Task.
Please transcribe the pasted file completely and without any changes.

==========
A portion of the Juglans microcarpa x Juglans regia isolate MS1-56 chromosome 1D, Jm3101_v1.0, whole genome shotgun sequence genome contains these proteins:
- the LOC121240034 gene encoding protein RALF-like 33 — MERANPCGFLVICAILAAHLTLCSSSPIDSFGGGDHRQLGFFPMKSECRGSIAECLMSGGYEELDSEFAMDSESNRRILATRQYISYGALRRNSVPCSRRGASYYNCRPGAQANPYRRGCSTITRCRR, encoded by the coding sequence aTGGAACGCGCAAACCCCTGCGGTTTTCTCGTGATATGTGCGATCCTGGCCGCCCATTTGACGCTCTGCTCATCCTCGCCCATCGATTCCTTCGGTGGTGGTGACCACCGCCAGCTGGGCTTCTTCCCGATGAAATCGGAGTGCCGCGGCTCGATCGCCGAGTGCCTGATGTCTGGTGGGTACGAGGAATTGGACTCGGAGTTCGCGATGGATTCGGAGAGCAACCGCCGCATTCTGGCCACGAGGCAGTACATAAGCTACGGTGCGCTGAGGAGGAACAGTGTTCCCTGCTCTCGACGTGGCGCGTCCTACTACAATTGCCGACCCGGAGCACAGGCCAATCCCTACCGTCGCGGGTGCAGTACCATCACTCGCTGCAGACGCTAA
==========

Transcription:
A portion of the Juglans microcarpa x Juglans regia isolate MS1-56 chromosome 1D, Jm3101_v1.0, whole genome shotgun sequence genome contains these proteins:
- the LOC121240034 gene encoding protein RALF-like 33 — MERANPCGFLVICAILAAHLTLCSSSPIDSFGGGDHRQLGFFPMKSECRGSIAECLMSGGYEELDSEFAMDSESNRRILATRQYISYGALRRNSVPCSRRGASYYNCRPGAQANPYRRGCSTITRCRR, encoded by the coding sequence aTGGAACGCGCAAACCCCTGCGGTTTTCTCGTGATATGTGCGATCCTGGCCGCCCATTTGACGCTCTGCTCATCCTCGCCCATCGATTCCTTCGGTGGTGGTGACCACCGCCAGCTGGGCTTCTTCCCGATGAAATCGGAGTGCCGCGGCTCGATCGCCGAGTGCCTGATGTCTGGTGGGTACGAGGAATTGGACTCGGAGTTCGCGATGGATTCGGAGAGCAACCGCCGCATTCTGGCCACGAGGCAGTACATAAGCTACGGTGCGCTGAGGAGGAACAGTGTTCCCTGCTCTCGACGTGGCGCGTCCTACTACAATTGCCGACCCGGAGCACAGGCCAATCCCTACCGTCGCGGGTGCAGTACCATCACTCGCTGCAGACGCTAA